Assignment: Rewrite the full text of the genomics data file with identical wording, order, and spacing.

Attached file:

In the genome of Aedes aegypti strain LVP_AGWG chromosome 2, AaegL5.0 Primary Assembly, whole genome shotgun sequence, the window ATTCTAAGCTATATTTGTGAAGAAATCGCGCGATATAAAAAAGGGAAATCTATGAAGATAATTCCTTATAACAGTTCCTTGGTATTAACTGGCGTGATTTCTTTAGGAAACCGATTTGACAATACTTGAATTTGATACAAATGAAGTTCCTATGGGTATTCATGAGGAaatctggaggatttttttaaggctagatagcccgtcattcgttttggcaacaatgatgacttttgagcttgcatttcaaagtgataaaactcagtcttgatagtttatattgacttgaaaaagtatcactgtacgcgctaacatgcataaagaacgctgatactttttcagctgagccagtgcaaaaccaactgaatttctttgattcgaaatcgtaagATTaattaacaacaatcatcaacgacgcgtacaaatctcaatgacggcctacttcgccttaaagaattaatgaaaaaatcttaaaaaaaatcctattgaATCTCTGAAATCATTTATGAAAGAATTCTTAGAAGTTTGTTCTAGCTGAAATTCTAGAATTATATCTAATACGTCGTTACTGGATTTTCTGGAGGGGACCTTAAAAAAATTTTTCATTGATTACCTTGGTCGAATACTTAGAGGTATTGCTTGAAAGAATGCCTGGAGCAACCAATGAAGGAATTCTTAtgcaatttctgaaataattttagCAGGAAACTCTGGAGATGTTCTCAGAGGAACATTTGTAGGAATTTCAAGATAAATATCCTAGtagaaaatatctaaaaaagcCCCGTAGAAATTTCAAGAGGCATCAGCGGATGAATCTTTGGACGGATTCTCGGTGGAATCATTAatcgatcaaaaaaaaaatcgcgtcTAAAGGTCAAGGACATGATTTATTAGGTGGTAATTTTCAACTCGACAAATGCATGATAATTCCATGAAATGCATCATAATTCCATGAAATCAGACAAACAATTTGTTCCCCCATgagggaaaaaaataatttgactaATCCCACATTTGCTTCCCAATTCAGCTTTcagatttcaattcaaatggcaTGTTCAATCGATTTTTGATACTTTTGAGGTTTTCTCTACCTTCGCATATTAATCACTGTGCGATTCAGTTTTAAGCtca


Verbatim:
In the genome of Aedes aegypti strain LVP_AGWG chromosome 2, AaegL5.0 Primary Assembly, whole genome shotgun sequence, the window ATTCTAAGCTATATTTGTGAAGAAATCGCGCGATATAAAAAAGGGAAATCTATGAAGATAATTCCTTATAACAGTTCCTTGGTATTAACTGGCGTGATTTCTTTAGGAAACCGATTTGACAATACTTGAATTTGATACAAATGAAGTTCCTATGGGTATTCATGAGGAaatctggaggatttttttaaggctagatagcccgtcattcgttttggcaacaatgatgacttttgagcttgcatttcaaagtgataaaactcagtcttgatagtttatattgacttgaaaaagtatcactgtacgcgctaacatgcataaagaacgctgatactttttcagctgagccagtgcaaaaccaactgaatttctttgattcgaaatcgtaagATTaattaacaacaatcatcaacgacgcgtacaaatctcaatgacggcctacttcgccttaaagaattaatgaaaaaatcttaaaaaaaatcctattgaATCTCTGAAATCATTTATGAAAGAATTCTTAGAAGTTTGTTCTAGCTGAAATTCTAGAATTATATCTAATACGTCGTTACTGGATTTTCTGGAGGGGACCTTAAAAAAATTTTTCATTGATTACCTTGGTCGAATACTTAGAGGTATTGCTTGAAAGAATGCCTGGAGCAACCAATGAAGGAATTCTTAtgcaatttctgaaataattttagCAGGAAACTCTGGAGATGTTCTCAGAGGAACATTTGTAGGAATTTCAAGATAAATATCCTAGtagaaaatatctaaaaaagcCCCGTAGAAATTTCAAGAGGCATCAGCGGATGAATCTTTGGACGGATTCTCGGTGGAATCATTAatcgatcaaaaaaaaaatcgcgtcTAAAGGTCAAGGACATGATTTATTAGGTGGTAATTTTCAACTCGACAAATGCATGATAATTCCATGAAATGCATCATAATTCCATGAAATCAGACAAACAATTTGTTCCCCCATgagggaaaaaaataatttgactaATCCCACATTTGCTTCCCAATTCAGCTTTcagatttcaattcaaatggcaTGTTCAATCGATTTTTGATACTTTTGAGGTTTTCTCTACCTTCGCATATTAATCACTGTGCGATTCAGTTTTAAGCtca